Soon the ground becomes so rough that Tom hobbles his horse and goes on alone. "My eyes were steadily on the ground—a slip of the foot there might cripple one" (201). The act of coming into the country calls to mind Leonard Lutwack's observation that "[t]he quality of a place in literature is subtly determined by the manner in which a character arrives at it, moves within it, and departs from it" (59). Hemingway, whose style and manner had much to learn from Cather, was also deeply engrossed with writing about coming into a place, walking into the country. "Some days," he wrote, "it went so well that you could make the country so that you could walk into it" (qtd. in Tanner 82). As Stephen L. Tanner points out, for Hemingway, [m]aking country—that is, creating place—was the real challenge. "The people were easy to do." He [Hemingway] thinks of a number of writers who do people well and concludes, "They weren't after what he was after." People were easy to do, he reasons, because "nobody knew anything about them. If it sounded good they took your word for it." Implied here is that everybody knows what a sense of place is; they won't take your word for it—you must satisfy their sensuous and emotive apprehension of topos or physical location. (85)
Cather shares what Tanner calls Hemingway's topographical imagination, making the most of the excitement of coming into the county, walking into the country. Nick Adams, walking into the country of the Big Two-Hearted River has much in common with Tom Outland walking into the Blue Mesa. Basic to Tom's experience is the primacy of bodily movement, swimming the river, running, walking and scrambling over stony ground, fi- nally stopping to catch his breath, a moment of physical repose after strenuous motion, which will find its counterpart in the immortal repose of what he is to see. Cather's sensitivity to the significance of human movement is a novelist's corroboration of Maxine Sheets-Johnstone's claim that "[p]rimal animation and tactile-kinesthetic experience are at the core of our infancy and remain the unsurpassed core of our adult being. Indeed, the wonder of being lies in aliveness and the wonder of aliveness originates in movement. Human being, and the being of all who must learn to move themselves, is foundationally and essentially kinetic" (The Primacy of Movement 271).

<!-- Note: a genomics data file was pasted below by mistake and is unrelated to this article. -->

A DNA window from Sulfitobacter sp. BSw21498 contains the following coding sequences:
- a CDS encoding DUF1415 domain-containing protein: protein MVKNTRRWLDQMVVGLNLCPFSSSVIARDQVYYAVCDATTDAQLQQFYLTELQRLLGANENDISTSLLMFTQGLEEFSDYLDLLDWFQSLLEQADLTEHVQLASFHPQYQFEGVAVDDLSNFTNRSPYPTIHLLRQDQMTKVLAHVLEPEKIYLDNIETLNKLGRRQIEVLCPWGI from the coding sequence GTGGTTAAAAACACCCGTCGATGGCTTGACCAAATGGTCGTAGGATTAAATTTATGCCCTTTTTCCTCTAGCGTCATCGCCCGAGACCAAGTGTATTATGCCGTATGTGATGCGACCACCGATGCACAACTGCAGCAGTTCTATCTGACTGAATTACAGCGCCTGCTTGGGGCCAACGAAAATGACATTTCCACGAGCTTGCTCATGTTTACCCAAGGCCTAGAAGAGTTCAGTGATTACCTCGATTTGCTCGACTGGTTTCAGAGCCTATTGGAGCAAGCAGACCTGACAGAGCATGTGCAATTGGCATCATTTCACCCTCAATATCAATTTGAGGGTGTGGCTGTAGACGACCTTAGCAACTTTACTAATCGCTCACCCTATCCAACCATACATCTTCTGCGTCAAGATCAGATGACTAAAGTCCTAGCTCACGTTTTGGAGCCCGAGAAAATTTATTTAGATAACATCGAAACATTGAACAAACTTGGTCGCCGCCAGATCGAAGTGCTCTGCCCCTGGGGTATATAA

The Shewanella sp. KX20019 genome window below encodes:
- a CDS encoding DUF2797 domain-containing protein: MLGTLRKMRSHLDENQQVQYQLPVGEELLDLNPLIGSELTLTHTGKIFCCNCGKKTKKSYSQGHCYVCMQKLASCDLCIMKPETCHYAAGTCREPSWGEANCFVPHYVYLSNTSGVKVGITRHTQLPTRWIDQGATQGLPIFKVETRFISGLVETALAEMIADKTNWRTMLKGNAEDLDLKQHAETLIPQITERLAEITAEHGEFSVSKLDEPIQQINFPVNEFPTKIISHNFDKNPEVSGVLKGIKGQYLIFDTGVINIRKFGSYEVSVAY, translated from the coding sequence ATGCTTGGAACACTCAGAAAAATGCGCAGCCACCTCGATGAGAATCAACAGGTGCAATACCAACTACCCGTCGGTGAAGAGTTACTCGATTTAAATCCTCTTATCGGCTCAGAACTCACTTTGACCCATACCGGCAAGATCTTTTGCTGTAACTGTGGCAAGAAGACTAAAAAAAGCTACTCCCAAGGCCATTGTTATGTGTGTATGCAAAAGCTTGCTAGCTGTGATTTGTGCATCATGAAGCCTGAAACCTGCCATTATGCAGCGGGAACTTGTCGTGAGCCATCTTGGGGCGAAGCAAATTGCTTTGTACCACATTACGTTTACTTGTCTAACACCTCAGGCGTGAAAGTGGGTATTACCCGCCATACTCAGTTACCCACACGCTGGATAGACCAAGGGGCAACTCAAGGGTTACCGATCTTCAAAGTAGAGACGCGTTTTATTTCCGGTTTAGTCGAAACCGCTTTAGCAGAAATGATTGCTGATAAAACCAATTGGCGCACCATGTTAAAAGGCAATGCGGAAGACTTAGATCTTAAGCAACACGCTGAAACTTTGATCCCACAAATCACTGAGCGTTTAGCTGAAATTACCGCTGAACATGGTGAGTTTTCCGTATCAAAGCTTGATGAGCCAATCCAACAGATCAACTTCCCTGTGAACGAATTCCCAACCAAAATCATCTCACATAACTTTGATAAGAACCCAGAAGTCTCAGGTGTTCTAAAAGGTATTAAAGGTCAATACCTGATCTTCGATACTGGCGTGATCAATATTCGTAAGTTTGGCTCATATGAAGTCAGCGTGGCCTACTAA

Cather at this point in the story skillfully heightens our eventual gratification of fulfilled expectations by purposefully misdirecting our attention for the moment to the ground, under Tom's feet, with its dangerous footing, a jumble of stones fallen from above. It was such rough scrambling that I was soon in a warm sweat under my damp clothes. In stopping to take breath, I happened to glance up at the canyon wall. I wish I could tell you what I saw there, just as I saw it, on that first morning, through a veil of lightly falling snow. Far up above me, a thousand feet or so, set in a great cavern in the face of the cliff, I saw a little city of stone asleep. It was as still as sculpture—and something like that. It all hung together, seemed to have a kind of composition: pale little houses of stone nestling close to one another, perched on top of each other, with flat roofs, narrow windows, straight walls, and in the middle of the group, a round tower. (201)
Tom happens to glance up. From his ground-held scrutiny of the jumbled and chaotic canyon floor at his feet, his eyes lift in an involuntary glance, and he beholds—just when he and we least expect it—the secret of the Blue Mesa. A revelation of composition overhanging formlessness, confusion transformed into composition, both the country and the materials out of which countries are made. The vision suggests an actualized creation myth of the early people of this place, in which chaos is magically transformed into a fitting home place. The climactic sentence beginning "Far up above me" may be one of the great sentences in Cather, in literature. Periodic, dramatic, a string of parallel phrases serving to heighten the significance of the very simple main clause that follows: "I saw . . ." and all rounded off by the single suggestive modifier, "asleep." In this fine moment Tom lifts up his eyes to the hills, and the teased mind gets it all down rightly on paper. This is why the writer writes and why the reader reads.